Nairobi, September 10, 2020 – Ethiopian authorities must stop abusing judicial processes to hold journalists and media workers in prolonged pre-trial detention without charge, the Committee to Protect Journalists said today.
On September 8, seven plainclothes security personnel in Addis Ababa, the capital, arrested reporter Belay Menaye, news anchor Mulugeta Anberbir, and camera operator Misganaw Kefelgn, moments after they were ordered released on bail, according to their lawyer, Henok Aklilu, who spoke to CPJ via phone.
Belay and Mulugeta were originally arrested on August 5, and Misganaw on August 6, for alleged incitement to violence, as CPJ documented at the time. The Federal First Instance Court issued a bail order on September 7, and the following day the Federal High Court rejected an appeal from police to keep the three in detention, according to Henok and a statement by their employer, the privately owned Amhara Satellite Radio and Television broadcaster.
Yesterday, Belay, Mulugeta, and Misganaw appeared at the Federal First Instance Court, where police were granted seven days to investigate them for alleged incitement, according to a statement by the broadcaster.
Separately, Chibsa Abdulkerim and Melese Direbssa, two employees of the Oromia Media Network broadcaster, have been detained without charge since July 2, according to Tuli Bayyisa, one of their lawyers, who spoke to CPJ via messaging application, and CPJ research.
“Ethiopian authorities’ pattern of maneuvering around bail orders to extend pre-trial detention is alarming and points to a disregard for the legal process as well as journalists’ and media workers’ well-being, considering the increased risk of contracting COVID-19 behind bars,” said CPJ’s sub-Saharan Africa representative, Muthoki Mumo. “Authorities had weeks to credibly charge the Amhara Satellite Radio and Television and Oromia Media Network journalists and media workers but did not. They should be released immediately.”
Security agents re-arrested Belay, Mulugeta, and Misganaw as they were leaving the Addis Ababa Police Commission, and said they wanted them for “further questioning,” according to Henok. Yonatan Mulugeta, a former employee of the broadcaster who had been held alongside the three, was allowed to go free, Henok said.
In court yesterday, police claimed that they are investigating Belay, Mulugeta, and Misganaw for alleged incitement to violence following the June 29 killing of musician Hachalu Hundessa, which sparked unrest in Ethiopia, according to a statement by their employer. The three had previously been held on suspicion of committing incitement by producing reports showing the Amhara people, Ethiopia’s second-largest ethnic group, as oppressed and characterizing the Ethiopian government as incapable of protecting them, as CPJ documented at the time of their previous arrests.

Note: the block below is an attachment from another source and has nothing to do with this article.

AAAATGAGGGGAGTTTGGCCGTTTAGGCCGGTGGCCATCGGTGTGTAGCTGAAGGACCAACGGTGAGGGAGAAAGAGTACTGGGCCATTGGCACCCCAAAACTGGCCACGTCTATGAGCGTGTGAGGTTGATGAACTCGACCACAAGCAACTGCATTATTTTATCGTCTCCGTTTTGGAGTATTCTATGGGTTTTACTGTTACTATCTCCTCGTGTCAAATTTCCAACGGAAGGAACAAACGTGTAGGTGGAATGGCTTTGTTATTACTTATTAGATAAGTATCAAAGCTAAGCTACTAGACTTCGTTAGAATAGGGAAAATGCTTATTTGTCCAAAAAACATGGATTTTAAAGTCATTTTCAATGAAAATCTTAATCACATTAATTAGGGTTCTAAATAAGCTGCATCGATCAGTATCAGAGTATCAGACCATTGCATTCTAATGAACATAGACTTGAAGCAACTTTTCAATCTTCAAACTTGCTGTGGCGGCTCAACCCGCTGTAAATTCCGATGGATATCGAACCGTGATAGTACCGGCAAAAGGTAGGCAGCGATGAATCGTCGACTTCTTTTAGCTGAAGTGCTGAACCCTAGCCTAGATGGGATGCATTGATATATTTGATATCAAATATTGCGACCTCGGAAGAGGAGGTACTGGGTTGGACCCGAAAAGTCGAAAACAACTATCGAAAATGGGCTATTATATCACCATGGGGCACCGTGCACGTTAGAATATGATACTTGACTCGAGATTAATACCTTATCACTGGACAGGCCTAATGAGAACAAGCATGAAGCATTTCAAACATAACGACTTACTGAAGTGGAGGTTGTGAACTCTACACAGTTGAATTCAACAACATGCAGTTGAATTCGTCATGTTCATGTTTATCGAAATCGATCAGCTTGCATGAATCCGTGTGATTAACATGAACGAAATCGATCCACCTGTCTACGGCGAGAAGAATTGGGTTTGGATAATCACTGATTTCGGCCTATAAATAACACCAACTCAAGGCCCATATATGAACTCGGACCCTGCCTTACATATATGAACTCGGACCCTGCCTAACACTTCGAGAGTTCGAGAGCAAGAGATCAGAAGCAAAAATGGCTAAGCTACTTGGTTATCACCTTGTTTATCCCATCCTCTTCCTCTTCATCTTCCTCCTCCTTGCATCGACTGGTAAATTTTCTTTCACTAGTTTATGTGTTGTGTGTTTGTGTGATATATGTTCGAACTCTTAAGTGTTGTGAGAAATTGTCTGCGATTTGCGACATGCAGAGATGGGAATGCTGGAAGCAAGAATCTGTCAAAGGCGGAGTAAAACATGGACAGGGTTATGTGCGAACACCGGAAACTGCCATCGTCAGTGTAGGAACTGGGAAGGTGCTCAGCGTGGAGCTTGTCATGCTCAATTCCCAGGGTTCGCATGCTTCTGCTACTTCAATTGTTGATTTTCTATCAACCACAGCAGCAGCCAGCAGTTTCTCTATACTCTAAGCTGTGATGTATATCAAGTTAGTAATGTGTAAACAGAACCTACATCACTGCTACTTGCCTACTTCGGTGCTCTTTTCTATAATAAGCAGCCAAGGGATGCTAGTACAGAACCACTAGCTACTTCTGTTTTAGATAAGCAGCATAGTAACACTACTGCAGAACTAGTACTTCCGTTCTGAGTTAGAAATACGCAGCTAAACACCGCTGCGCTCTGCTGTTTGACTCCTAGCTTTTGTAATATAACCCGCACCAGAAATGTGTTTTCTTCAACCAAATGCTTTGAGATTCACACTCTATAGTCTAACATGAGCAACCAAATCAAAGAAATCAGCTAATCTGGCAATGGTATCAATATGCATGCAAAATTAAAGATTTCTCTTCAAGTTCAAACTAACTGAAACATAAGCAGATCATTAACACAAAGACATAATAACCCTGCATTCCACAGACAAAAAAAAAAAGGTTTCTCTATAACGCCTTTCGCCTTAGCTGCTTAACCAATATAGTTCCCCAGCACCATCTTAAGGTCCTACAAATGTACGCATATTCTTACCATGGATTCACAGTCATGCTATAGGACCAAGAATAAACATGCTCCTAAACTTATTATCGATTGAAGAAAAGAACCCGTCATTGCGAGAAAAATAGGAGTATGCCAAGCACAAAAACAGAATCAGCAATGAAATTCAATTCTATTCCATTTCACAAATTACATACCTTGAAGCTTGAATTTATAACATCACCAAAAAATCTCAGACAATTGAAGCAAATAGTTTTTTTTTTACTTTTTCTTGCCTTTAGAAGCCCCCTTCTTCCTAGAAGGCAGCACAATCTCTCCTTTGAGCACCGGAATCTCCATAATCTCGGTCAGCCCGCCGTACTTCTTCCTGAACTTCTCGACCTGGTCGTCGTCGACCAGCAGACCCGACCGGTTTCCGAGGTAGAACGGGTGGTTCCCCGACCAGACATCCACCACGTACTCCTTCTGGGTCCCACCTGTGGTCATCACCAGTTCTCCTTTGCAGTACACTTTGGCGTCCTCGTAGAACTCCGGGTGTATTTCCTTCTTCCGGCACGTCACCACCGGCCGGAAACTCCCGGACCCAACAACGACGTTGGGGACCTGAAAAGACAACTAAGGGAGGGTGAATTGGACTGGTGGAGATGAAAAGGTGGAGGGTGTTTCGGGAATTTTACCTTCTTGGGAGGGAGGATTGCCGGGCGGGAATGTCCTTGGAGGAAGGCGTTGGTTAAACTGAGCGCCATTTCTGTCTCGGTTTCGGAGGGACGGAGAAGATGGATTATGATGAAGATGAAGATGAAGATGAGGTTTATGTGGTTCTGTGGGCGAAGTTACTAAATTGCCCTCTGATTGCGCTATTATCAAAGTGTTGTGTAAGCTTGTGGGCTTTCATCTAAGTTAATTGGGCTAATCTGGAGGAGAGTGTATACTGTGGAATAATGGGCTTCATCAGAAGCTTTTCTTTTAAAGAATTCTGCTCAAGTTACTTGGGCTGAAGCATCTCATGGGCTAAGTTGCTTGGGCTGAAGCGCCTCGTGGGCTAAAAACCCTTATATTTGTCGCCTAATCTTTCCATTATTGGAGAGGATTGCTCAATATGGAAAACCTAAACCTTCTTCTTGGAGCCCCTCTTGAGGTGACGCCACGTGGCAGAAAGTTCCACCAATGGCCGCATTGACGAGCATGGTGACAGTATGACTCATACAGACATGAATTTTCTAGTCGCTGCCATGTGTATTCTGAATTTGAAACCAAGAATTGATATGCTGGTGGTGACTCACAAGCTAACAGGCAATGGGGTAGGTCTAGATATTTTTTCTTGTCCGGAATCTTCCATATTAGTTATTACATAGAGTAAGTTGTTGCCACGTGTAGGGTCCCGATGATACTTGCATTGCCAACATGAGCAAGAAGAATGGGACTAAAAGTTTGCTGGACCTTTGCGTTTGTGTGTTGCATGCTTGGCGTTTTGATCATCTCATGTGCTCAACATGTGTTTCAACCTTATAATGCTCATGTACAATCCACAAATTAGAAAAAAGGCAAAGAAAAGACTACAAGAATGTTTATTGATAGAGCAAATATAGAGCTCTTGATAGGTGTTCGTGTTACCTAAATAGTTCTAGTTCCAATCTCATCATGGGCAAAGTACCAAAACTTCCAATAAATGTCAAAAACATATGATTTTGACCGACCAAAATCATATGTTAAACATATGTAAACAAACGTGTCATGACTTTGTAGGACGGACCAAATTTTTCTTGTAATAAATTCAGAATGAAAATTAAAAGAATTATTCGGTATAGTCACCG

On August 11, Melese, who is a news director of the Oromia Media Network, and Chibsa, a driver for the station, were similarly re-arrested shortly after a court granted them bail, according to Tuli. As of today, no charges have been filed against them, their lawyer said.
Melese and Chibsa were first arrested in July alongside two other Oromia Media Network journalists, Guyo Wariyo and Mohamed Siraj, as well as Kenyan freelancer Collins Juma Osemo, who goes by Yassin Juma, all of whom were under investigation in connection to the unrest following Hachalu’s killing, as CPJ documented at the time. Those three have all been released without charge, according to Tuli.
In the wake of Hachalu’s killing, authorities investigated several media outlets, including the Oromia Media Network, for incitement to violence, but the attorney general’s office told CPJ that Amhara Satellite Radio and Television was not under investigation in connection to the unrest, as the outlet was not broadcasting at the time. Teferi Admasu, the deputy chairperson of broadcaster’s board, told CPJ that it had been off-air between June 24 and July 18 due to financial constraints.
Belay, Mulugeta, and Melese have said in court that they were concerned about the risks of contracting COVID-19 behind bars, according to the lawyers and media reports.
In July and August, Ethiopia’s federal attorney general responded to requests for comment with detailed statements, as CPJ documented. CPJ emailed that office again for comment on developments in the cases and on Belay, Mulugeta, and Misganaw’s re-arrests, but did not receive any replies.